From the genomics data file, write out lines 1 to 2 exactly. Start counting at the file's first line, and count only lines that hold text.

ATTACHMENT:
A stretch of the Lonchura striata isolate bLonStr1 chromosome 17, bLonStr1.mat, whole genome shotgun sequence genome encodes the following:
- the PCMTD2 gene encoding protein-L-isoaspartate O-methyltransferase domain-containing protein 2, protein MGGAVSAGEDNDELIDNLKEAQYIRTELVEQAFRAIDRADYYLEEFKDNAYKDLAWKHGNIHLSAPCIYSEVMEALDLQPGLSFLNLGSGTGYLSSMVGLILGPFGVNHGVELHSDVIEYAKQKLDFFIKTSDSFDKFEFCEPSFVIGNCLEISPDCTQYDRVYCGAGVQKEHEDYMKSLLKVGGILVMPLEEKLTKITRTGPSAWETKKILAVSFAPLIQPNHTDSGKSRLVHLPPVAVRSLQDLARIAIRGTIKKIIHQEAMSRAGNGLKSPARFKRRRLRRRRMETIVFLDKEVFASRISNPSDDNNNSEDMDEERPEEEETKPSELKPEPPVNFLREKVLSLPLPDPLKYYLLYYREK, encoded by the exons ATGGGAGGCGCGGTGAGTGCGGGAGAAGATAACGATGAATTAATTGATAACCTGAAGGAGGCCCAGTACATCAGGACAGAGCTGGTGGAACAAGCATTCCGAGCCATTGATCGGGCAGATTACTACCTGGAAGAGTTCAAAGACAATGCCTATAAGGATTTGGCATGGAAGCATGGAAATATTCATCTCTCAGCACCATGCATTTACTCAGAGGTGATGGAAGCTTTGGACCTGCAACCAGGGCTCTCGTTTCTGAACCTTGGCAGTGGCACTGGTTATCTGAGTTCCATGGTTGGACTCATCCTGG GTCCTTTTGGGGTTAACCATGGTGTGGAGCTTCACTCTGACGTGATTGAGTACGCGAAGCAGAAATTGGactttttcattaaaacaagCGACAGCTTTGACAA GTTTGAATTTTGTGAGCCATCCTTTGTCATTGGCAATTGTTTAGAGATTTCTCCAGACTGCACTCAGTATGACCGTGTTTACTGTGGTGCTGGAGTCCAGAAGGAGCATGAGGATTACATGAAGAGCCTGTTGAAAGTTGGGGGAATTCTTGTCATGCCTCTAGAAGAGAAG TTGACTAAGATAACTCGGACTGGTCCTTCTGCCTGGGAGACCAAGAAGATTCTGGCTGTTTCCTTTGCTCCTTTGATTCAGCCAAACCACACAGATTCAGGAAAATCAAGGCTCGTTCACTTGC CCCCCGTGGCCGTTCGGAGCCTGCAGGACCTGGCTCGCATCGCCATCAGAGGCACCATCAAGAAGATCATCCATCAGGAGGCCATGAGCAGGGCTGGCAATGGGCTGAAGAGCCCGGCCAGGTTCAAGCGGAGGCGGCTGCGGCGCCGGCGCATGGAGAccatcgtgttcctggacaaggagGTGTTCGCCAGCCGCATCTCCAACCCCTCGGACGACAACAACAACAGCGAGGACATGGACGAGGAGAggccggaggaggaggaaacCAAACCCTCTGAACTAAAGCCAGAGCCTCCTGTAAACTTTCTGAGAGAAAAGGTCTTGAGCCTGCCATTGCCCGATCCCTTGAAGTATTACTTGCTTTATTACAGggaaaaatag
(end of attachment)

A stretch of the Lonchura striata isolate bLonStr1 chromosome 17, bLonStr1.mat, whole genome shotgun sequence genome encodes the following:
- the PCMTD2 gene encoding protein-L-isoaspartate O-methyltransferase domain-containing protein 2, protein MGGAVSAGEDNDELIDNLKEAQYIRTELVEQAFRAIDRADYYLEEFKDNAYKDLAWKHGNIHLSAPCIYSEVMEALDLQPGLSFLNLGSGTGYLSSMVGLILGPFGVNHGVELHSDVIEYAKQKLDFFIKTSDSFDKFEFCEPSFVIGNCLEISPDCTQYDRVYCGAGVQKEHEDYMKSLLKVGGILVMPLEEKLTKITRTGPSAWETKKILAVSFAPLIQPNHTDSGKSRLVHLPPVAVRSLQDLARIAIRGTIKKIIHQEAMSRAGNGLKSPARFKRRRLRRRRMETIVFLDKEVFASRISNPSDDNNNSEDMDEERPEEEETKPSELKPEPPVNFLREKVLSLPLPDPLKYYLLYYREK, encoded by the exons ATGGGAGGCGCGGTGAGTGCGGGAGAAGATAACGATGAATTAATTGATAACCTGAAGGAGGCCCAGTACATCAGGACAGAGCTGGTGGAACAAGCATTCCGAGCCATTGATCGGGCAGATTACTACCTGGAAGAGTTCAAAGACAATGCCTATAAGGATTTGGCATGGAAGCATGGAAATATTCATCTCTCAGCACCATGCATTTACTCAGAGGTGATGGAAGCTTTGGACCTGCAACCAGGGCTCTCGTTTCTGAACCTTGGCAGTGGCACTGGTTATCTGAGTTCCATGGTTGGACTCATCCTGG GTCCTTTTGGGGTTAACCATGGTGTGGAGCTTCACTCTGACGTGATTGAGTACGCGAAGCAGAAATTGGactttttcattaaaacaagCGACAGCTTTGACAA GTTTGAATTTTGTGAGCCATCCTTTGTCATTGGCAATTGTTTAGAGATTTCTCCAGACTGCACTCAGTATGACCGTGTTTACTGTGGTGCTGGAGTCCAGAAGGAGCATGAGGATTACATGAAGAGCCTGTTGAAAGTTGGGGGAATTCTTGTCATGCCTCTAGAAGAGAAG TTGACTAAGATAACTCGGACTGGTCCTTCTGCCTGGGAGACCAAGAAGATTCTGGCTGTTTCCTTTGCTCCTTTGATTCAGCCAAACCACACAGATTCAGGAAAATCAAGGCTCGTTCACTTGC CCCCCGTGGCCGTTCGGAGCCTGCAGGACCTGGCTCGCATCGCCATCAGAGGCACCATCAAGAAGATCATCCATCAGGAGGCCATGAGCAGGGCTGGCAATGGGCTGAAGAGCCCGGCCAGGTTCAAGCGGAGGCGGCTGCGGCGCCGGCGCATGGAGAccatcgtgttcctggacaaggagGTGTTCGCCAGCCGCATCTCCAACCCCTCGGACGACAACAACAACAGCGAGGACATGGACGAGGAGAggccggaggaggaggaaacCAAACCCTCTGAACTAAAGCCAGAGCCTCCTGTAAACTTTCTGAGAGAAAAGGTCTTGAGCCTGCCATTGCCCGATCCCTTGAAGTATTACTTGCTTTATTACAGggaaaaatag